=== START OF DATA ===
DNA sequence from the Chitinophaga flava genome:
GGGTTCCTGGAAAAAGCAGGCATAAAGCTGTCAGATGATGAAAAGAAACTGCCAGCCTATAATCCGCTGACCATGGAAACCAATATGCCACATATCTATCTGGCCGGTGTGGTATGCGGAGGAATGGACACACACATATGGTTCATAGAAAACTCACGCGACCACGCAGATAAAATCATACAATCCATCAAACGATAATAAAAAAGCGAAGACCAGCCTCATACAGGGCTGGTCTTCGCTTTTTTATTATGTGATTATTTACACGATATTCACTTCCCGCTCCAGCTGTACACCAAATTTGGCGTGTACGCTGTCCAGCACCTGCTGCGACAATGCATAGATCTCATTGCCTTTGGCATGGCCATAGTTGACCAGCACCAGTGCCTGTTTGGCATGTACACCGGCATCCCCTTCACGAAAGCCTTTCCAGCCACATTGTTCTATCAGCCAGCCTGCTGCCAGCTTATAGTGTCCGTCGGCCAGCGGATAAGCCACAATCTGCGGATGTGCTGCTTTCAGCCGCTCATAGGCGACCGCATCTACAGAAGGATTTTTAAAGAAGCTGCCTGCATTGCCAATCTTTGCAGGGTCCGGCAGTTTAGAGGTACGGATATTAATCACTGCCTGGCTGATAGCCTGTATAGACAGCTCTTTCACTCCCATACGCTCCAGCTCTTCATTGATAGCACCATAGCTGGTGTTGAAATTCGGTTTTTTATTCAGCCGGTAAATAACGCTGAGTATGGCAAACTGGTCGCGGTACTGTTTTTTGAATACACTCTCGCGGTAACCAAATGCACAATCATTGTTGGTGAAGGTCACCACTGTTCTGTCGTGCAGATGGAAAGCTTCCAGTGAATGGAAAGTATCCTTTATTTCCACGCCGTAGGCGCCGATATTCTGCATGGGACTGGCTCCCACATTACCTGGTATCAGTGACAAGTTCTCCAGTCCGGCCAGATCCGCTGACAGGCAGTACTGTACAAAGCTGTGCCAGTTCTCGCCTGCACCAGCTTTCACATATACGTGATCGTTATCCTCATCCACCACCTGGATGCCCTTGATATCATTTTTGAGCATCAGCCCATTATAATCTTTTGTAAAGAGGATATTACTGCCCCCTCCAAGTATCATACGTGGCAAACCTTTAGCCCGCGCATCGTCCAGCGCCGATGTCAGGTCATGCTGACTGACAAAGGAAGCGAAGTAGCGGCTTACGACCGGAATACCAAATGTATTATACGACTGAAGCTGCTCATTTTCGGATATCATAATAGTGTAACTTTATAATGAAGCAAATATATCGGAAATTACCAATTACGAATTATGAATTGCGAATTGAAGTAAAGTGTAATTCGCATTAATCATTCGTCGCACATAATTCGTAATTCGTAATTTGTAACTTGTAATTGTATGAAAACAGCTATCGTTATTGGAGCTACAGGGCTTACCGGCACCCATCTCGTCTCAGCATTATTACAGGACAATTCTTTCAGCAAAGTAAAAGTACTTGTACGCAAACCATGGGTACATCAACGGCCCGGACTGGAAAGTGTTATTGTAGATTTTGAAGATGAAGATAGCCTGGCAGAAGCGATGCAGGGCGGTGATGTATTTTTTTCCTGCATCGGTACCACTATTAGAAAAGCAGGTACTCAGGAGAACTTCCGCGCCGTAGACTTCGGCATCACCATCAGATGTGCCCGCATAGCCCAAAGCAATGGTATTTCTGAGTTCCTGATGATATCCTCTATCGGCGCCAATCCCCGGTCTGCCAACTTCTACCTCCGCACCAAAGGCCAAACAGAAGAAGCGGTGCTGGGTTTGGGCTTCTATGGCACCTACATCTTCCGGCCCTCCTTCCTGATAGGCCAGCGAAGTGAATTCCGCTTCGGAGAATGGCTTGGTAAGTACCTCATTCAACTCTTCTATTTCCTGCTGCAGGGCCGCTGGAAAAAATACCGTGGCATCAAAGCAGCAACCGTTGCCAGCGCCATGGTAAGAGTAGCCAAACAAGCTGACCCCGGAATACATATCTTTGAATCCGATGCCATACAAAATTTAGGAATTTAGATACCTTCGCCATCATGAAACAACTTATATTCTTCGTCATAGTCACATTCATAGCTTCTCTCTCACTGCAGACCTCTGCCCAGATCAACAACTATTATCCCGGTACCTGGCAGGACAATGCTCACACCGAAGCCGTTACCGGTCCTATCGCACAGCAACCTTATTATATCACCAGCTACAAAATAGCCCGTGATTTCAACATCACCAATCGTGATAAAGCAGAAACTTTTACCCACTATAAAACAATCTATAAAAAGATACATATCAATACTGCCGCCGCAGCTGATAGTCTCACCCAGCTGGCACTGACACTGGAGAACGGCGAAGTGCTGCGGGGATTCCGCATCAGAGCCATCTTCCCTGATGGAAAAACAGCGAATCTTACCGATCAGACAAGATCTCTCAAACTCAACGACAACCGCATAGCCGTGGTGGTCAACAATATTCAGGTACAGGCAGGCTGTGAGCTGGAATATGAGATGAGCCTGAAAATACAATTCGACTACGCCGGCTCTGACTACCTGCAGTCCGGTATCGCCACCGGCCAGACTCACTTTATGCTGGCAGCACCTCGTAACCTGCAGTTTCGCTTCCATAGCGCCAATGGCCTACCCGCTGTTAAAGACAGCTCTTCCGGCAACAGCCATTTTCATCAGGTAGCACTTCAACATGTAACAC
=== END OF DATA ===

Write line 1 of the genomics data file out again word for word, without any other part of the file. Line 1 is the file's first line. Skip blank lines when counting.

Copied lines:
DNA sequence from the Chitinophaga flava genome: